UK CONFIDENTIAL STRAP1 COMINT Toolsets not applications Requirements and analysis strategies change quickly, so better to have a set of tools than a hard-coded application. Analysis, Communications, History, Stories and Insights The analytical process is not a simply a case of the user absorbing data until an analysis is formed. Rather it is a complex, ongoing process of exploration where hypotheses are tested, searches are performed, ideas are externalised and eventually communicated to others. Therefore our tools should aim to support the whole process rather than just aim to convert data into pictures, which is a tiny subset of the process. Especially important are the history of the work and the story that the analysis results are trying to tell. Report = Analysis Do not force the user to do their analysis and then try and hack a pale, static, deficient copy of it into power point. The whole analysis should be the communication, and the report. Support Iteration Be able to move through the query/result cycle iteratively, to support the way that follow-up questions naturally arise. Semi-structured data capture Lack of structure gives freedom to the user, but does not enable sharing or knowledge capture. Semantic schemas avoid those pitfalls but impose a heavy burden on the user, and struggle where the data is imperfect. There is probably a middle ground which is the best of both worlds. Comparison Be able to see and compare two versions of a particular data set at the same time. Changing the parameters and redrawing the UI does not enable humans to do comparison (e.g. some of our tools). Automated comparison highlights can assist here. History and Re-find Be able to go back and forth through the iterations of analysis and start a new branch at whichever point. Visualisation is not the data The visualisation has to represent the data in the best way possible, but perhaps we too often try to represent the exact data structures as is. Visualise something interesting Try to show the relevant underlying causes for effects as well as the effects themselves. Predict what would happen if those drivers were changed. This is what leads to concrete actions. Aesthetics aid understanding The use of colour, shading and clever presentation is not just polish – it can add significant value to understanding the work. Page 8 UK CONFIDENTIAL STRAP1 COMINT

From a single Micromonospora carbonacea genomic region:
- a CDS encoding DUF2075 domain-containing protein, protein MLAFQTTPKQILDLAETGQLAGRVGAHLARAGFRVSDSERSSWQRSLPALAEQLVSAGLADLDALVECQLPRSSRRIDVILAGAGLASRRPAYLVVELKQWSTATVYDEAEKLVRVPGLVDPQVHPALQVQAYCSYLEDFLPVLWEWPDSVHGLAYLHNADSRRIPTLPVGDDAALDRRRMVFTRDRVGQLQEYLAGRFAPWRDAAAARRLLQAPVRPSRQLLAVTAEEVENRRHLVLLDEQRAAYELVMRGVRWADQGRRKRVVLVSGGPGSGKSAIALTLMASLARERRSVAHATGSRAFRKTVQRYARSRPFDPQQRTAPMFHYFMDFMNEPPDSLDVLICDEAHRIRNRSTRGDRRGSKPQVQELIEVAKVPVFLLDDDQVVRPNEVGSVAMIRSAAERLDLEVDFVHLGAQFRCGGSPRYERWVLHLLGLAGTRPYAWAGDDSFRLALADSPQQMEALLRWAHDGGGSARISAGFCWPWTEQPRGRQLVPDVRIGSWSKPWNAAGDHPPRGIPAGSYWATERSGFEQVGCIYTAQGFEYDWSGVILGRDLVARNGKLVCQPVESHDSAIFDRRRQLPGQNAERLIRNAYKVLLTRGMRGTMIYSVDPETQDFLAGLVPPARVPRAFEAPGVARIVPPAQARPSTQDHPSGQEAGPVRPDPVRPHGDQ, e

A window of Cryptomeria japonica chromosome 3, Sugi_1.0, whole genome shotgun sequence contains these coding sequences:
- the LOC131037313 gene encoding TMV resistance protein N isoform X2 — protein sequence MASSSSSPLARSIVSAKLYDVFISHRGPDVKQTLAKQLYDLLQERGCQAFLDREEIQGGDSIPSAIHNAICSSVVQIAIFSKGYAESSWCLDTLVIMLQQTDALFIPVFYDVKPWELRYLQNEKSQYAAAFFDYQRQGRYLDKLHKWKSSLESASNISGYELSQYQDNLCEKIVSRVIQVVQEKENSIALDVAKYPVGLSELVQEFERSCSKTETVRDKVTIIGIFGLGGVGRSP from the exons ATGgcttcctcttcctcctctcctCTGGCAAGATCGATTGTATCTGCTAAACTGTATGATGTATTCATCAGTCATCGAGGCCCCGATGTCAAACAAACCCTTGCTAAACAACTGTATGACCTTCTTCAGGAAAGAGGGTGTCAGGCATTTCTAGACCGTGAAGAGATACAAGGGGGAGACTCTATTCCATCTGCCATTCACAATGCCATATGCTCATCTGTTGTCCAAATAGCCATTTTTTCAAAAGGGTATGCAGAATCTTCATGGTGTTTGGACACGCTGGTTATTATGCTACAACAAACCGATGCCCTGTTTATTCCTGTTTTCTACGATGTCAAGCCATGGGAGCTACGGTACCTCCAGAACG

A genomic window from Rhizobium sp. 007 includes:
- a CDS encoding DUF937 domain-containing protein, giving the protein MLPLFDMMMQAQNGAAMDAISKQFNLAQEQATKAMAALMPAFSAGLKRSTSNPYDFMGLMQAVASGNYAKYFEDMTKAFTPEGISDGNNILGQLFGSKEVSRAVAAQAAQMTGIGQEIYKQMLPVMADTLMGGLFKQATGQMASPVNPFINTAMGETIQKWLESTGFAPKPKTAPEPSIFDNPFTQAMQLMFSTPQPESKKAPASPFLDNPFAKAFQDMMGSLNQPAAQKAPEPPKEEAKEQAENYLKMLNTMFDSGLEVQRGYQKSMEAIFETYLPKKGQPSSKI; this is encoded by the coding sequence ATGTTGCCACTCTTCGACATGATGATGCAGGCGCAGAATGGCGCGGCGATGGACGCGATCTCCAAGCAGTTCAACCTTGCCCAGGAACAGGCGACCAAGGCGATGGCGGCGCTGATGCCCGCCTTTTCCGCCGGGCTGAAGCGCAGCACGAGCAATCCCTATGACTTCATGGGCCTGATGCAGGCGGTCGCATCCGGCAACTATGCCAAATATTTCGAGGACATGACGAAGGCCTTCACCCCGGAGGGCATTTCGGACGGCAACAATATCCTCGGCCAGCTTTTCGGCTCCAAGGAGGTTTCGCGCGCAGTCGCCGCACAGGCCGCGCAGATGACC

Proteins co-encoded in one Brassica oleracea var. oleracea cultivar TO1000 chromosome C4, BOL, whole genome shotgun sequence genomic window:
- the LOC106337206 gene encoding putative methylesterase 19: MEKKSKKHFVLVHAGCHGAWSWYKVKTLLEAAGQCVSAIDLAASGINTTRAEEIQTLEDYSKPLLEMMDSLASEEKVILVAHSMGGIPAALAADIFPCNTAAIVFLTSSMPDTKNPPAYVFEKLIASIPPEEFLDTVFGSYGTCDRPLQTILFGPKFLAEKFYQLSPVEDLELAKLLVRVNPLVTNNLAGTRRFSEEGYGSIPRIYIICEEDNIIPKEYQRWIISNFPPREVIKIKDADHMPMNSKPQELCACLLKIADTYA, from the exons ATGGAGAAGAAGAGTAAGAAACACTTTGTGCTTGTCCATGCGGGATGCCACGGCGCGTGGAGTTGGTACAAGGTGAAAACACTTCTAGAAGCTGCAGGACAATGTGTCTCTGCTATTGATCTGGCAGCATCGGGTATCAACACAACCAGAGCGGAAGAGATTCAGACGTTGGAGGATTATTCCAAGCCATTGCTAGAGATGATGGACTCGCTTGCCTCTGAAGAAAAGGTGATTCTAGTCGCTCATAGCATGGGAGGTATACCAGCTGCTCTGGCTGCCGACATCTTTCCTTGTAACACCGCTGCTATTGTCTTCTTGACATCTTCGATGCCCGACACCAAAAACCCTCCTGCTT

UK CONFIDENTIAL STRAP1 COMINT 8. PALANTIR GOVERNMENT TOOL DEMO 3. This was so significant we have created a separate wiki page: 4. The wiki page also contains videos and presentations about the product. The following text is taken from the wiki page. 5. In summary, from the demo and questioning, Palantir looked to be an extremely sophisticated and mature system - a complete "analysis and reporting solution", similar in scope to Security Service's IE domain. B17 are in a good position to judge the system, due to related recent work on MONTE VISTA, and we were very impressed. You need to see it to believe it. 6. The tool has a very polished "thick-client" user interface with multiple views (graphs, tables, geo). It is supported by a scalable back-end server architecture (90% of the code) which federates to customer databases, and stores working data sets in a fused semantic graph model. In many respects (such as analysts working on collaborative projects, the backend data federation system and tools for working with entities extracted from text documents) it would take an enormous effort for an in-house developed GCHQ system to get to the same level of sophistication. Unlike other systems in the same field (i2 or IE Domain), it has open APIs which allow customers to easily plug in their own Java software. 7. Clearly, adopting this commercial system for visual analysis and reporting would conflict with the current plan in Better Analysis Agility to develop our own desktop integration framework based on Eclipse in collaboration with second parties. However, we feel it is important that the System Engineers in Better Analysis are aware of the product and its feature set. 8. Links to videos and reports are below. The VAST challenge papers and video give a good overview of the tool, and include screenshots and worked analysis examples of an interesting, but fictional, intelligence data set from the VAST 2008 challenge. Company Background 9. Palantir are a relatively new Silicon Valley startup who are sponsored by the CIA. The company was started as an offshoot of the team developing the fraud detection system for Paypal. They claim to have significant involvement with the US intelligence community, although none yet at NSA. They have approximately 150 employees in the USA (with a current policy of US citizens only, presumably because of clearances, so no Europeans yet) and are looking to double this number over the next year. They sponsored the IEEE VisWeek 2008 with the aim of recruiting some good people during the conference. 10. Their largest customer is somewhere been 100 and 1000 users, but likely in the 100-200 mark. They claim to be keen on getting more customers and adapting Page 20 UK CONFIDENTIAL STRAP1 COMINT